The Pan-American Highway

The Pan-American Highway is the world’s longest road network, spanning over 19,000 miles from Prudhoe Bay, Alaska, to Ushuaia, Argentina. The journey from one end to the other would take approximately 224 hours if driven non-stop, but it’s worth it for the remarkable and diverse scenery that greets travelers along the way.

  • A Series of Roads

    A Series of Roads

    The Pan-American Highway is not a continuous road but a series of roads that connect the Americas. There are various stretches of the road which fall out of use, such as the Darien Gap in Panama, a 100-mile stretch of jungle with no road.

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  • Construction


    The construction of the Pan-American Highway started in the 1920s and took over 50 years to complete. The road was built in sections by various countries, with the last section connecting South and North America completed in the 1970s.

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  • Through Many Countries

    Through Many Countries

    The highway crosses 14 countries: Canada, the United States, Mexico, Guatemala, El Salvador, Honduras, Nicaragua, Costa Rica, Panama, Colombia, Ecuador, Peru, Chile, and Argentina—and passes through various ecosystems, from the frozen tundras of the North to the deserts of the South.

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  • Through the Driest Place on Earth

    Through the Driest Place on Earth

    One of the most iconic parts of the Pan-American Highway is the Atacama Desert, known as the driest place on Earth. The region sees an average of only 15 millimeters of rain annually, and in some areas, there hasn’t been rainfall for over 400 years.

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  • Incan Ruins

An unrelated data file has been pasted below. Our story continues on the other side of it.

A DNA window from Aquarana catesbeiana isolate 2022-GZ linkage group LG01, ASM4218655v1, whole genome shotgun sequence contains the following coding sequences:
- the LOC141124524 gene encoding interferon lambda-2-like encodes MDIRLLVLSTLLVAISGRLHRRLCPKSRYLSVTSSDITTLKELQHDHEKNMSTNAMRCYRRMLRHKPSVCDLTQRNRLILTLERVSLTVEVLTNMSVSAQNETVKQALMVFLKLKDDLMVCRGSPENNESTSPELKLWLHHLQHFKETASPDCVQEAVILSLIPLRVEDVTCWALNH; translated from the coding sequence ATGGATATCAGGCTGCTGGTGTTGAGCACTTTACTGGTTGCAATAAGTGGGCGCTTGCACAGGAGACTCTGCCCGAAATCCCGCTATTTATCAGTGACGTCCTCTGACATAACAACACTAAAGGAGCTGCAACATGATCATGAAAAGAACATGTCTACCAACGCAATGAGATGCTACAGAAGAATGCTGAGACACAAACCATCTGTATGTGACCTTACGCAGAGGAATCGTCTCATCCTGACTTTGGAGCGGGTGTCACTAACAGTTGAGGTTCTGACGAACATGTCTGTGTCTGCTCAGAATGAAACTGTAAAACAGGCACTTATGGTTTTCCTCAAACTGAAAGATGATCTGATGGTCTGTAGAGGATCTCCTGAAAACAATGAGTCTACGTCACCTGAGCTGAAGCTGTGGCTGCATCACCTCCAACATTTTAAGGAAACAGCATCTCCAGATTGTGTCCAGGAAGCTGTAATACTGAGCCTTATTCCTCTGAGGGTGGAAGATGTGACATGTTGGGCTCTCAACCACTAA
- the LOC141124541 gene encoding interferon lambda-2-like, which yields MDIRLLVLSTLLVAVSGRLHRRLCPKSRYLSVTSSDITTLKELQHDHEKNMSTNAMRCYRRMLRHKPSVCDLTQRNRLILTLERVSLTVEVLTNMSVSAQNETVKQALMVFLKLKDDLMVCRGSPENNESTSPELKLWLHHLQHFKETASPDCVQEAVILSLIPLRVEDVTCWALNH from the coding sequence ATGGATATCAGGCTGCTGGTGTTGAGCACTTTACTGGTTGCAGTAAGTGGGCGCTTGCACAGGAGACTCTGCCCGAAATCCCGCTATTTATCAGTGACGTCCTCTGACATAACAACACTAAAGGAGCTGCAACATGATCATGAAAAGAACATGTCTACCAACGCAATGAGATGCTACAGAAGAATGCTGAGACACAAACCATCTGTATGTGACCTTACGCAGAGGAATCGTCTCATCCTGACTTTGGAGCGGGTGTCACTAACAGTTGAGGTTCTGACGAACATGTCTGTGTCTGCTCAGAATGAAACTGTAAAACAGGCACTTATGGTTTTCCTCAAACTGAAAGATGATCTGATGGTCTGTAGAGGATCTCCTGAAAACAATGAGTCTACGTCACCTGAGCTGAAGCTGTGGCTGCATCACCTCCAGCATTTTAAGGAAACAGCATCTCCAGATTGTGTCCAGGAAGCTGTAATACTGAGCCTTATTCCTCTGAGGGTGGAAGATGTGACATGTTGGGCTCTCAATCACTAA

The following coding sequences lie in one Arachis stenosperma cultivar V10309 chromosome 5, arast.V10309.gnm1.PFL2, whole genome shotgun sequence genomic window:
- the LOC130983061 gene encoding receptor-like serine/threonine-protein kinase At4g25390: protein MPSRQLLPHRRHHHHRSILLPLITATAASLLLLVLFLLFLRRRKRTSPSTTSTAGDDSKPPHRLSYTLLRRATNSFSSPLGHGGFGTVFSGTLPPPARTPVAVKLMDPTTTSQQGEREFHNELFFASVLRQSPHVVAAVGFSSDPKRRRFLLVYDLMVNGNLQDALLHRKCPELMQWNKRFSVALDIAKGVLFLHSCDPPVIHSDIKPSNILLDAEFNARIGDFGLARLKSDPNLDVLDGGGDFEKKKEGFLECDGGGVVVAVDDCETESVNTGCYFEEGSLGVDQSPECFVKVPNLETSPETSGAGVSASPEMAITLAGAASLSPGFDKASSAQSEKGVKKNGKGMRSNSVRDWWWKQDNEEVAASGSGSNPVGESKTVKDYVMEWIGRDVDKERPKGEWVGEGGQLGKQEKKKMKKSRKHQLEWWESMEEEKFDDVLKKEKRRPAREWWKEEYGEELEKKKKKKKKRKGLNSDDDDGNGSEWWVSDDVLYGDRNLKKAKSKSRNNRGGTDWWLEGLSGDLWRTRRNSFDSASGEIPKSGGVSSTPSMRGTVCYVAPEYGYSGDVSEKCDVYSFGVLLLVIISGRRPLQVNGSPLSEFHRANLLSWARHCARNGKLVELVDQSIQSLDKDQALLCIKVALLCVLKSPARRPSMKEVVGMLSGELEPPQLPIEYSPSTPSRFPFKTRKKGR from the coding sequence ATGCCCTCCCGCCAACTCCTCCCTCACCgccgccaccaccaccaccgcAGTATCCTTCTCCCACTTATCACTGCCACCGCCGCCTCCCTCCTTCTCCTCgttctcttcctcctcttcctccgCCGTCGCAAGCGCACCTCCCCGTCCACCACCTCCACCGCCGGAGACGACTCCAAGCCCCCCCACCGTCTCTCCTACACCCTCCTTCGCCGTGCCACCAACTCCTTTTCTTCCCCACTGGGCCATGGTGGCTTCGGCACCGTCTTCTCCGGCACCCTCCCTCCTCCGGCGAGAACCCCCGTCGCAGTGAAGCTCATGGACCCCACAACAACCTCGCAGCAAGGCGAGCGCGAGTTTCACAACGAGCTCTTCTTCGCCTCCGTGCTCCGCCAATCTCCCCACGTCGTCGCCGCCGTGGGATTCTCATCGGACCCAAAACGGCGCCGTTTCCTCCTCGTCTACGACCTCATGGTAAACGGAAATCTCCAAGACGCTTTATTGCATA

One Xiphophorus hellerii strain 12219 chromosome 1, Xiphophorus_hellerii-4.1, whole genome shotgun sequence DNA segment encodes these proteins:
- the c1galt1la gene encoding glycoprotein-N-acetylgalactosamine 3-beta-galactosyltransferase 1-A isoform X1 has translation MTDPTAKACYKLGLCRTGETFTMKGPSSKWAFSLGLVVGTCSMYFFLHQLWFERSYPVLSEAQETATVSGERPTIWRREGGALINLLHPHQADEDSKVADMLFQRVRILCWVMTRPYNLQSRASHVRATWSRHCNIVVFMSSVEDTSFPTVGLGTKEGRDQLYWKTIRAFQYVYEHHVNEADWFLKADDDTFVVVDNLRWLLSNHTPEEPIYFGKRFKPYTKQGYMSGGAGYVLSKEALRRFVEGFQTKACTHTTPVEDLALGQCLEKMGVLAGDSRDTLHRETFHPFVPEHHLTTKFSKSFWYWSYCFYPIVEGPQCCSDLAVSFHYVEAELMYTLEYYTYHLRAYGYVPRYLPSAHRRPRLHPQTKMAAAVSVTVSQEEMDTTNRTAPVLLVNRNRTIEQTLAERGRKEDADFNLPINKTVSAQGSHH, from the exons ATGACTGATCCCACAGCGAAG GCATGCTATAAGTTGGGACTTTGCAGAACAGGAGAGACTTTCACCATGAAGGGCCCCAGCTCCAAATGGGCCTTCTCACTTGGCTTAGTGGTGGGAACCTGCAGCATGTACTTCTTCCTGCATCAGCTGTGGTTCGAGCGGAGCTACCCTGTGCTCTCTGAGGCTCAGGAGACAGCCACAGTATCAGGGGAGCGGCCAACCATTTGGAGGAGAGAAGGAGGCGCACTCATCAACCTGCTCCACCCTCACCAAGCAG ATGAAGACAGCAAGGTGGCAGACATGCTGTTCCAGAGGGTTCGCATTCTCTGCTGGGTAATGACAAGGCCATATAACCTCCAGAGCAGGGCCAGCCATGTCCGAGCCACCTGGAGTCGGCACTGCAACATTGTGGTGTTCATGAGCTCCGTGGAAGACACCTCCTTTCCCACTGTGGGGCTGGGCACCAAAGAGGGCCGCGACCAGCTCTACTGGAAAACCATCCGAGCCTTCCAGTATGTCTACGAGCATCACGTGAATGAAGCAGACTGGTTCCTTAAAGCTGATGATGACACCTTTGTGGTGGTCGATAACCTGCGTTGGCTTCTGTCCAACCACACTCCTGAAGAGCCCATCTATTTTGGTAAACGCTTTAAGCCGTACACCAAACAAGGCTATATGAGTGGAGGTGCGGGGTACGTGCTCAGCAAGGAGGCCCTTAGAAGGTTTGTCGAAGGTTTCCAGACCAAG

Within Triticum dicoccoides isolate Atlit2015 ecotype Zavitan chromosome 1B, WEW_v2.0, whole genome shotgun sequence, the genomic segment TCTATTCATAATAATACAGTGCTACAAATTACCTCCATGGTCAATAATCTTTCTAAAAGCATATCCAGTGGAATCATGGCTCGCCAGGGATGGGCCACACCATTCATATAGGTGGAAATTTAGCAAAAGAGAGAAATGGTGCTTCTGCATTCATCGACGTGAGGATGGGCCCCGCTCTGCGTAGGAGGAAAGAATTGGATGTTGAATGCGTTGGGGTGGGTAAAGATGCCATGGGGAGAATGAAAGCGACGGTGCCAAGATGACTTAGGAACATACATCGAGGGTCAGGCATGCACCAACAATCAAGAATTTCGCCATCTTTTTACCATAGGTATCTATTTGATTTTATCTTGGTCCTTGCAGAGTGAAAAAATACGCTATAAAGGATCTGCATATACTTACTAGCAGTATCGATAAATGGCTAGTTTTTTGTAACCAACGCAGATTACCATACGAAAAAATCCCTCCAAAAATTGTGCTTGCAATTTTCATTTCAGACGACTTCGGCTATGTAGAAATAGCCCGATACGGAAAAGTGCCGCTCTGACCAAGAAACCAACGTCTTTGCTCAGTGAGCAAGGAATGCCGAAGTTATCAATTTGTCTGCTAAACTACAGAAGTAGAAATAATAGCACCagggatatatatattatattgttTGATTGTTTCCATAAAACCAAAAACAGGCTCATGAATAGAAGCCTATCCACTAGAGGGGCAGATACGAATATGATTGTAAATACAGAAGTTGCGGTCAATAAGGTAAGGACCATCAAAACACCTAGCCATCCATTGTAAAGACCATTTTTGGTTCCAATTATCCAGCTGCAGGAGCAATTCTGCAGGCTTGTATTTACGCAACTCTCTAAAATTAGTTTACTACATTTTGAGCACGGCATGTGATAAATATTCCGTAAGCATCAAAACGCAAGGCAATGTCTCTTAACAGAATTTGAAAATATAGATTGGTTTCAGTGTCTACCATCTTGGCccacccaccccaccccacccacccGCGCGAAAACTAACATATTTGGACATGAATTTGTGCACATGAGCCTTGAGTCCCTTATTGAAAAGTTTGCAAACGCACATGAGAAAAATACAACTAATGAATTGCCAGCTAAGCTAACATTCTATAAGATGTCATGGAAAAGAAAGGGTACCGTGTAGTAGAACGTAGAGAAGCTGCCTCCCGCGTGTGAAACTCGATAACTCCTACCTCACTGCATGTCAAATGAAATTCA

Incan Ruins

    The Pan-American Highway also features several ancient Inca ruins, including Machu Picchu in Peru, which attracts thousands of visitors each year. These cultural sites are a testament to the rich and deep history of the American continent.

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  • Along Rugged Roads

    Along Rugged Roads

    Much of the Pan-American Highway is unpaved. Drivers are advised to take proper precautions and training before embarking on the journey, primarily through mountainous regions and challenging terrains.

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  • Also Known as the Inter-American Highway

    Also Known as the Inter-American Highway

    In Mexico, the Pan-American Highway is called the Inter-American Highway, most of which is toll-free. In contrast, some parts of the highway in South America have tolls, and it can be expensive for travelers who plan to drive only a section of the road.

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  • A Cultural Icon

    A Cultural Icon

    The Pan-American Highway has become a cultural icon, attracting many adventurers and driving enthusiasts worldwide. Travelers who have taken on this epic journey have chronicled their experiences in books and documentaries, inspiring others to follow in their footsteps.

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  • Spanning Two Continents

    Spanning Two Continents

    The completion of the Pan-American Highway has served as a symbol of regional cooperation and integration between North and South America. The road network stretches over two continents, unifying two regions that have always had a shared history and culture.

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